Linked by Thom Holwerda on Wed 22nd Feb 2012 15:24 UTC, submitted by Ajeet
Multimedia, AV On my mark... Get set... Start not caring! Adobe has announced it plans to discontinue the stand-alone Flash Player for Linux, instead focussing all its effort on the version available through the Pepper API - which, besides Chrome, no one else is going to support.
Order by: Score:
why?
by arpan on Wed 22nd Feb 2012 15:33 UTC
arpan
Member since:
2006-07-30

So, the pepper API will only be used for Chrome. And Adobe will continue to develop native flash versions for Windows & Mac for other browsers.

So, how is this any less work? Instead of having Windows, Mac & Linux versions, they now have Windows, Mac & Pepper versions...

Reply Score: 6

RE: why?
by ephracis on Wed 22nd Feb 2012 15:50 UTC in reply to "why?"
ephracis Member since:
2007-09-23

IIUC they moved from
Windows, Mac, Pepper, Linux
to
Windows, Mac, Pepper

Reply Score: 1

RE: why?
by shadoweva09 on Thu 23rd Feb 2012 03:01 UTC in reply to "why?"
shadoweva09 Member since:
2008-03-10

It probably is. Instead of releasing for Linux meaning testing on Ubuntu, Fedora, Suse, etc. now they would only have to test Chrome.

Edited 2012-02-23 03:02 UTC

Reply Score: 1

RE: why?
by Browser Insider on Fri 24th Feb 2012 17:44 UTC in reply to "why?"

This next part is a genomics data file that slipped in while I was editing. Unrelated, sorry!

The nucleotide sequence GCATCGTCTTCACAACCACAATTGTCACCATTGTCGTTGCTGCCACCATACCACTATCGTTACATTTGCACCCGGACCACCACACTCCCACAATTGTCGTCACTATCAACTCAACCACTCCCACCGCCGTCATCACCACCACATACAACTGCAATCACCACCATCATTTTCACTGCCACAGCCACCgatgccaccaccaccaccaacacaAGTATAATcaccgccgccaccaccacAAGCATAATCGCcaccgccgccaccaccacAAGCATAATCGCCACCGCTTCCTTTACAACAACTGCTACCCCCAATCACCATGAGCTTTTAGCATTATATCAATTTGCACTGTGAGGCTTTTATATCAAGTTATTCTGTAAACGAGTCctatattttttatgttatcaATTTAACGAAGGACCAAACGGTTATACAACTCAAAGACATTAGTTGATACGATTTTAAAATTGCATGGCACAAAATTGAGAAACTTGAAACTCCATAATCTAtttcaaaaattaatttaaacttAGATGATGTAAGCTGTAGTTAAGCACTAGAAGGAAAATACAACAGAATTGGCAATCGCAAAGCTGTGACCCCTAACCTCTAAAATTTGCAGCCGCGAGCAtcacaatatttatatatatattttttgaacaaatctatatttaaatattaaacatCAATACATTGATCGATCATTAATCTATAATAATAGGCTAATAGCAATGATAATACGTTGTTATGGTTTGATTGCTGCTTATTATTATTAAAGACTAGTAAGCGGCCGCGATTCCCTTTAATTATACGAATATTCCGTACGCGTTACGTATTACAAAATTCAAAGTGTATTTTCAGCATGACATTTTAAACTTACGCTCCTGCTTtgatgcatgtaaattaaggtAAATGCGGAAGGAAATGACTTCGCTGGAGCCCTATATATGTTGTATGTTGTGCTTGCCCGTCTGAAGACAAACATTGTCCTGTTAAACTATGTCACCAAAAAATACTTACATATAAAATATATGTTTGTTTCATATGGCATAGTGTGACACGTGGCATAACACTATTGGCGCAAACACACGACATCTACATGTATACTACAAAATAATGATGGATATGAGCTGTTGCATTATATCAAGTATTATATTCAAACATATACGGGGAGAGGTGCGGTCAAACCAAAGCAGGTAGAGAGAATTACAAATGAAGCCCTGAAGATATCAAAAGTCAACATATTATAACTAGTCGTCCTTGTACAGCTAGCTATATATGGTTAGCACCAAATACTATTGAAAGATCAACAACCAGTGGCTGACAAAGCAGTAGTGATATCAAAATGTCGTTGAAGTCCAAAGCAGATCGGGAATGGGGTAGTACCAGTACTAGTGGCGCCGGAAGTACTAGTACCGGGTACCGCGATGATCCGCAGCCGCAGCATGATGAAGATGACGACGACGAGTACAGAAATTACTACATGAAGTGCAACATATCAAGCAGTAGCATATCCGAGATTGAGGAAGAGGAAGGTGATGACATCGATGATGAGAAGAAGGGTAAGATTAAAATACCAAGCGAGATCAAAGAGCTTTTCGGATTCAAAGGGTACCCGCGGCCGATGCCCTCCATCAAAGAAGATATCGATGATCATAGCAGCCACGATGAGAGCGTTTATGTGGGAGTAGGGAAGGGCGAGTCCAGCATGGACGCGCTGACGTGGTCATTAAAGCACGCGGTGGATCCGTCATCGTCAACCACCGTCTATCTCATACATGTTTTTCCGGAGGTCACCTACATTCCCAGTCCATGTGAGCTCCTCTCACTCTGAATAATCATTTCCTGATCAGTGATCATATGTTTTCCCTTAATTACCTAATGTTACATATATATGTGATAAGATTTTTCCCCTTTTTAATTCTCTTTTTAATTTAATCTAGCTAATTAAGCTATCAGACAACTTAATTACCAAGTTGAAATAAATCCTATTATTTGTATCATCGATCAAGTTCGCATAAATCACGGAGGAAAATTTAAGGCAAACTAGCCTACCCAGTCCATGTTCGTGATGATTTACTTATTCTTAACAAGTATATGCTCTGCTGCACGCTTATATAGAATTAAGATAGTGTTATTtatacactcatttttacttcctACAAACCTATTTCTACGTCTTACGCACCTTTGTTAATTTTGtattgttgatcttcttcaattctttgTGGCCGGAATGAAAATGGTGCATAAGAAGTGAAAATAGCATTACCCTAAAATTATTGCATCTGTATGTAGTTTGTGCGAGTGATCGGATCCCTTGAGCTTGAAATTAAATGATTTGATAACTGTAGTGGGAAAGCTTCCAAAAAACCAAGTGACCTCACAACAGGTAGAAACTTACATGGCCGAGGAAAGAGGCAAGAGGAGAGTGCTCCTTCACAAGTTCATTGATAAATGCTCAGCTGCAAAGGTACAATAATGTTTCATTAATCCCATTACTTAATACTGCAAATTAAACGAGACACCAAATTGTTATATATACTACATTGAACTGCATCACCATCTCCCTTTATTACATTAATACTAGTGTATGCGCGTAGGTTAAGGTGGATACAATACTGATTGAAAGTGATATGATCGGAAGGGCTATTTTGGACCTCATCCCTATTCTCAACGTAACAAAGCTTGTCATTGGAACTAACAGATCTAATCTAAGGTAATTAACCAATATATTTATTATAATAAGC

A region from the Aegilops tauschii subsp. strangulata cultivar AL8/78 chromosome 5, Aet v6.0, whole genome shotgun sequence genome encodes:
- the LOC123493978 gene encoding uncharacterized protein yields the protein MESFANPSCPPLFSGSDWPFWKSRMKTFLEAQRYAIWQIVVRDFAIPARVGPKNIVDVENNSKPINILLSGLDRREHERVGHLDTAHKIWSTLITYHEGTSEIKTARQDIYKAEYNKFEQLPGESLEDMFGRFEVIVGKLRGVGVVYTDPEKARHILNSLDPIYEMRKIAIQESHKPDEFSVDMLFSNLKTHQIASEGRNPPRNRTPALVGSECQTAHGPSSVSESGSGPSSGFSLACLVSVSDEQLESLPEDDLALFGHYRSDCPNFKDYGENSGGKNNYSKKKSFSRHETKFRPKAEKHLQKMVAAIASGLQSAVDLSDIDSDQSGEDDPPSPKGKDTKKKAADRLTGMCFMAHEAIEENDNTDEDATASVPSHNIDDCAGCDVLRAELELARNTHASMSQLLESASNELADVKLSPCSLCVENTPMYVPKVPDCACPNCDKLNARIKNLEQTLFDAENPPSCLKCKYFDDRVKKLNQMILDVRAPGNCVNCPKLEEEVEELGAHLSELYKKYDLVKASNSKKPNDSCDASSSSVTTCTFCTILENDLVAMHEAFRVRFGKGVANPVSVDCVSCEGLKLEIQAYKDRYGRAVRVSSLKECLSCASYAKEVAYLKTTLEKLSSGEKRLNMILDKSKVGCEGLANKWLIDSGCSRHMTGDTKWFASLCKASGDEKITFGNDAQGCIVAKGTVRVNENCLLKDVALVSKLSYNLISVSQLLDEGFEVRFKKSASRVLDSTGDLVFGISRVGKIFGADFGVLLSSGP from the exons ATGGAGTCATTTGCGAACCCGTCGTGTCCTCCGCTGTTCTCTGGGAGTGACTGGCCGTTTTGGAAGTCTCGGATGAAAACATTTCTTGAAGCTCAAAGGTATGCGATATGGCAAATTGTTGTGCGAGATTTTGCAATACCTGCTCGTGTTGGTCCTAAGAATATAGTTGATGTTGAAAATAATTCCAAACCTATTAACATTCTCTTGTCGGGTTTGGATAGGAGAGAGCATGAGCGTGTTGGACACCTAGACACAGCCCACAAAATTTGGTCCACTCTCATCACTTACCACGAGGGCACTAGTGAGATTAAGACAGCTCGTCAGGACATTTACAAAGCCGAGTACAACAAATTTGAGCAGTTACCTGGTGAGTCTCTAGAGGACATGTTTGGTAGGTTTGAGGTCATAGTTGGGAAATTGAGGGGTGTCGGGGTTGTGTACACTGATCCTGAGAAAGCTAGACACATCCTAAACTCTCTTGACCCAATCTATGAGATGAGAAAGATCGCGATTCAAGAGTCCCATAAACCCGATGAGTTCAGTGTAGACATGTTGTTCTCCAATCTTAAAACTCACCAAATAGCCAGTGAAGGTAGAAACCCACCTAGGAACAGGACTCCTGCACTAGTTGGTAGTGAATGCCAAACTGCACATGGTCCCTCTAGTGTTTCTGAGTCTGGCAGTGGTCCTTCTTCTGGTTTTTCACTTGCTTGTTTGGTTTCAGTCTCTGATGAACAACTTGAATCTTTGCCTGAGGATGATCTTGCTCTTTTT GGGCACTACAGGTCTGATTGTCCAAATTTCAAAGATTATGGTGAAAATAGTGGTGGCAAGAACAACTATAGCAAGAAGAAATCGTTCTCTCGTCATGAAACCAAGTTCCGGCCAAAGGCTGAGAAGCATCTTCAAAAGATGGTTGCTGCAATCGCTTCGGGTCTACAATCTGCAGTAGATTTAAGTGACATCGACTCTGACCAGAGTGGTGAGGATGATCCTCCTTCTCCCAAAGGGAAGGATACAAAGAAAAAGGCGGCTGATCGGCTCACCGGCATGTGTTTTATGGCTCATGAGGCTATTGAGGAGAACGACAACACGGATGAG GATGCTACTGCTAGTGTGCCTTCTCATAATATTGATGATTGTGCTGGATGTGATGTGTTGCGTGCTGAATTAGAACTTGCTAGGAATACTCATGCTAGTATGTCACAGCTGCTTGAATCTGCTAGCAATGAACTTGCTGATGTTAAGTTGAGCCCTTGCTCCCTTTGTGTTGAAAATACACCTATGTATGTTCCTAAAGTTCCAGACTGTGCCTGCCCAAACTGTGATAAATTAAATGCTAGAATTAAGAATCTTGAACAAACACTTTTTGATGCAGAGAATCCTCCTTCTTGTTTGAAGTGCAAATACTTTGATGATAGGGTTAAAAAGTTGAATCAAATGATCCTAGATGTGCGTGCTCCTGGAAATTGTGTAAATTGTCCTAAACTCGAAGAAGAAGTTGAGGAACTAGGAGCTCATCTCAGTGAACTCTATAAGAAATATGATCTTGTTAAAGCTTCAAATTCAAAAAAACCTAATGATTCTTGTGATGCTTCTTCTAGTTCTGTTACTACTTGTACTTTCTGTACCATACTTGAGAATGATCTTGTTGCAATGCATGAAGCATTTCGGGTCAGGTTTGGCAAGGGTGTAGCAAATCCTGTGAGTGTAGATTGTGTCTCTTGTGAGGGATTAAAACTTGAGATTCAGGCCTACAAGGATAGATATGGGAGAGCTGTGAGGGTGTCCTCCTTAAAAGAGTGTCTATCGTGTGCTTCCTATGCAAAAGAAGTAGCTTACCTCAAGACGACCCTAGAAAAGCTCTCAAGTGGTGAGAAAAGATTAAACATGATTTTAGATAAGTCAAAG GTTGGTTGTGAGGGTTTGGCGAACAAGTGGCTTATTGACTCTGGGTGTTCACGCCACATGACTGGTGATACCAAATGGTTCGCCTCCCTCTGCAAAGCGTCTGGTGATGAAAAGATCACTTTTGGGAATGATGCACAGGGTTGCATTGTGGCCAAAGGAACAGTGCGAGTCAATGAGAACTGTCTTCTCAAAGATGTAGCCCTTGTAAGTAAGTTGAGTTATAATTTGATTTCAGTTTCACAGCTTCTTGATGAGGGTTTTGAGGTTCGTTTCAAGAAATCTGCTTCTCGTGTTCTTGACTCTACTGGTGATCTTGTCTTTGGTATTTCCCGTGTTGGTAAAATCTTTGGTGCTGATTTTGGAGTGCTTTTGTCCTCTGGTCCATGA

Browser Insider Member since:
2009-06-16

I'm waiting for the FreeBSD version of the Flash player 8-)

Reply Score: 1

RE: why?
by lord_rob on Sun 26th Feb 2012 11:04 UTC in reply to "why?"
lord_rob Member since:
2005-08-06

Anyway, take that with a grain of salt ^^

Reply Score: 2

It's been a long time coming
by Morgan on Wed 22nd Feb 2012 15:38 UTC
Morgan
Member since:
2005-06-29

Overall this makes me happy. I find it funny though, that just as Flash on 64-bit GNU/Linux has become usable, the entire standalone Flash product is being phased out for that OS.

And to (hopefully) forestall any conspiracy theories about how Adobe is trying to force GNU/Linux into obsolescence, please pay attention to the entire article. Specifically, the part where this is Adobe's first step in doing away with Flash altogether. It makes sense for them to stop updates for the major OS with the least number of installs (don't forget that a lot of GNU/Linux users don't want or care for Flash either because it's closed source or because they prefer WebM/HTML5 to begin with).

Also, your current installation of Flash won't magically stop working. You just won't get any more feature updates once this is in effect. Yet another reason to move away from a platform already plagued with security holes and bad performance.

I'm pretty sure the Mac version will be next, not only because of Apple's stand on Flash (if they are indeed carrying Jobs' attitude post mortem) but because it is still a smaller install base than Windows. Speaking of Windows, I wonder if Flash on that platform will end with the release of Windows 8? Especially given that Microsoft is targeting ARM as a second platform and Adobe has already discontinued Flash for ARM devices.